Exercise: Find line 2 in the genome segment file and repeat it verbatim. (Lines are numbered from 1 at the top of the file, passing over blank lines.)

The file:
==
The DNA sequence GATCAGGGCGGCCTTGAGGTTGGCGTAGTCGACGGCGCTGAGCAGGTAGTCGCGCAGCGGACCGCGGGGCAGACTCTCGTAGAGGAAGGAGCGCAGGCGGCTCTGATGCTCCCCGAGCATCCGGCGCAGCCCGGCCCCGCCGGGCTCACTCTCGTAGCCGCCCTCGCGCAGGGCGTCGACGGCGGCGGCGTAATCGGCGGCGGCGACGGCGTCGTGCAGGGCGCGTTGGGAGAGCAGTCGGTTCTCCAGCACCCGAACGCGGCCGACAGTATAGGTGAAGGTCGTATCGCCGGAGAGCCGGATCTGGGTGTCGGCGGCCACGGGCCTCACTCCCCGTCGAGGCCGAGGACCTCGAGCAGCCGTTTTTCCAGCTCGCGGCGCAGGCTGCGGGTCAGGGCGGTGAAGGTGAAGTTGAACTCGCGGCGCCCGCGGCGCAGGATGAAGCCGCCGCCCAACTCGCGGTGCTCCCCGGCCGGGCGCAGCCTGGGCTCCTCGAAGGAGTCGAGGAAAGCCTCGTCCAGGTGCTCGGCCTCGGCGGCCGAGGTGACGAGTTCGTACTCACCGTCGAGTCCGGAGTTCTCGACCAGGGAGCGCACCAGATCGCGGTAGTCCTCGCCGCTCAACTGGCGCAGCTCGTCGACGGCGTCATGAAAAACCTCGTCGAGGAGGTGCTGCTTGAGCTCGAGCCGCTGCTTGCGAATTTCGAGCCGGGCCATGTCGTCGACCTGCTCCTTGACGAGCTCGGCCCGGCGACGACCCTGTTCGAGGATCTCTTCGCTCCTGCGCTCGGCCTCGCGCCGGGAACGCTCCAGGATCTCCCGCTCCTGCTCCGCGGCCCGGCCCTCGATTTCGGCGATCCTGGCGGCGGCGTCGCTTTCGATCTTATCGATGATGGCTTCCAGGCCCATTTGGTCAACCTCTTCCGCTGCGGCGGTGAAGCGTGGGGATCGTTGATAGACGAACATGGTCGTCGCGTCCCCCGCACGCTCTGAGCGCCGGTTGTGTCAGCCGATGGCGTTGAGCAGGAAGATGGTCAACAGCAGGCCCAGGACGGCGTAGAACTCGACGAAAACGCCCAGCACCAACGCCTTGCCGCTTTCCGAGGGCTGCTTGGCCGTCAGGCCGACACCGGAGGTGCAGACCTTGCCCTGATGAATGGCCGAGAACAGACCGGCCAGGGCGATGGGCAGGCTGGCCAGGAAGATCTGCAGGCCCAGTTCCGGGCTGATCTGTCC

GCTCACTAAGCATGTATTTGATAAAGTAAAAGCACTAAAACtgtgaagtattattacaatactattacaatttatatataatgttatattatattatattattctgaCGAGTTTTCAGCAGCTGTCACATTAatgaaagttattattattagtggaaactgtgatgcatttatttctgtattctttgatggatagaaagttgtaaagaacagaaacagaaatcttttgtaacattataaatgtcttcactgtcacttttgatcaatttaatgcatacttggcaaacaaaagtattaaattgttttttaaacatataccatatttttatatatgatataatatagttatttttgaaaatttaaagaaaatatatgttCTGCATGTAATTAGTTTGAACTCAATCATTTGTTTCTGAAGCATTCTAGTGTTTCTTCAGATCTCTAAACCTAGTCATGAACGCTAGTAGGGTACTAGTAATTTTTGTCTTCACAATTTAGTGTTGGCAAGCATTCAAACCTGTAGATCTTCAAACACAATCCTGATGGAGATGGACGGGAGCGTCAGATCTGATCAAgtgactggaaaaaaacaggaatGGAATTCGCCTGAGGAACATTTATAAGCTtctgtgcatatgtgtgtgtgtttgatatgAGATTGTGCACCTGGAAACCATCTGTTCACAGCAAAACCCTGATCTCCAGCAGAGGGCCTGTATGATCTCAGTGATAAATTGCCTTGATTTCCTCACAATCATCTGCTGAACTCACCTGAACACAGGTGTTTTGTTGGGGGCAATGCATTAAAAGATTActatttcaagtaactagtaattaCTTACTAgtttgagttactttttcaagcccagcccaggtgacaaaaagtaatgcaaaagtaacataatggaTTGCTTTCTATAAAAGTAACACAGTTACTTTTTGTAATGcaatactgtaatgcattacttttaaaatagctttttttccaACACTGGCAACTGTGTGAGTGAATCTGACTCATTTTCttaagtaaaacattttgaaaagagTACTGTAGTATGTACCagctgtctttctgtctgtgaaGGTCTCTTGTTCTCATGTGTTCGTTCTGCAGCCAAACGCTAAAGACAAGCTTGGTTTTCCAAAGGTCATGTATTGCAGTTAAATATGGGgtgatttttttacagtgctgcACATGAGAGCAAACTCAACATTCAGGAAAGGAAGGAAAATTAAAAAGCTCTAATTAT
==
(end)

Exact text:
GCTCACTAAGCATGTATTTGATAAAGTAAAAGCACTAAAACtgtgaagtattattacaatactattacaatttatatataatgttatattatattatattattctgaCGAGTTTTCAGCAGCTGTCACATTAatgaaagttattattattagtggaaactgtgatgcatttatttctgtattctttgatggatagaaagttgtaaagaacagaaacagaaatcttttgtaacattataaatgtcttcactgtcacttttgatcaatttaatgcatacttggcaaacaaaagtattaaattgttttttaaacatataccatatttttatatatgatataatatagttatttttgaaaatttaaagaaaatatatgttCTGCATGTAATTAGTTTGAACTCAATCATTTGTTTCTGAAGCATTCTAGTGTTTCTTCAGATCTCTAAACCTAGTCATGAACGCTAGTAGGGTACTAGTAATTTTTGTCTTCACAATTTAGTGTTGGCAAGCATTCAAACCTGTAGATCTTCAAACACAATCCTGATGGAGATGGACGGGAGCGTCAGATCTGATCAAgtgactggaaaaaaacaggaatGGAATTCGCCTGAGGAACATTTATAAGCTtctgtgcatatgtgtgtgtgtttgatatgAGATTGTGCACCTGGAAACCATCTGTTCACAGCAAAACCCTGATCTCCAGCAGAGGGCCTGTATGATCTCAGTGATAAATTGCCTTGATTTCCTCACAATCATCTGCTGAACTCACCTGAACACAGGTGTTTTGTTGGGGGCAATGCATTAAAAGATTActatttcaagtaactagtaattaCTTACTAgtttgagttactttttcaagcccagcccaggtgacaaaaagtaatgcaaaagtaacataatggaTTGCTTTCTATAAAAGTAACACAGTTACTTTTTGTAATGcaatactgtaatgcattacttttaaaatagctttttttccaACACTGGCAACTGTGTGAGTGAATCTGACTCATTTTCttaagtaaaacattttgaaaagagTACTGTAGTATGTACCagctgtctttctgtctgtgaaGGTCTCTTGTTCTCATGTGTTCGTTCTGCAGCCAAACGCTAAAGACAAGCTTGGTTTTCCAAAGGTCATGTATTGCAGTTAAATATGGGgtgatttttttacagtgctgcACATGAGAGCAAACTCAACATTCAGGAAAGGAAGGAAAATTAAAAAGCTCTAATTAT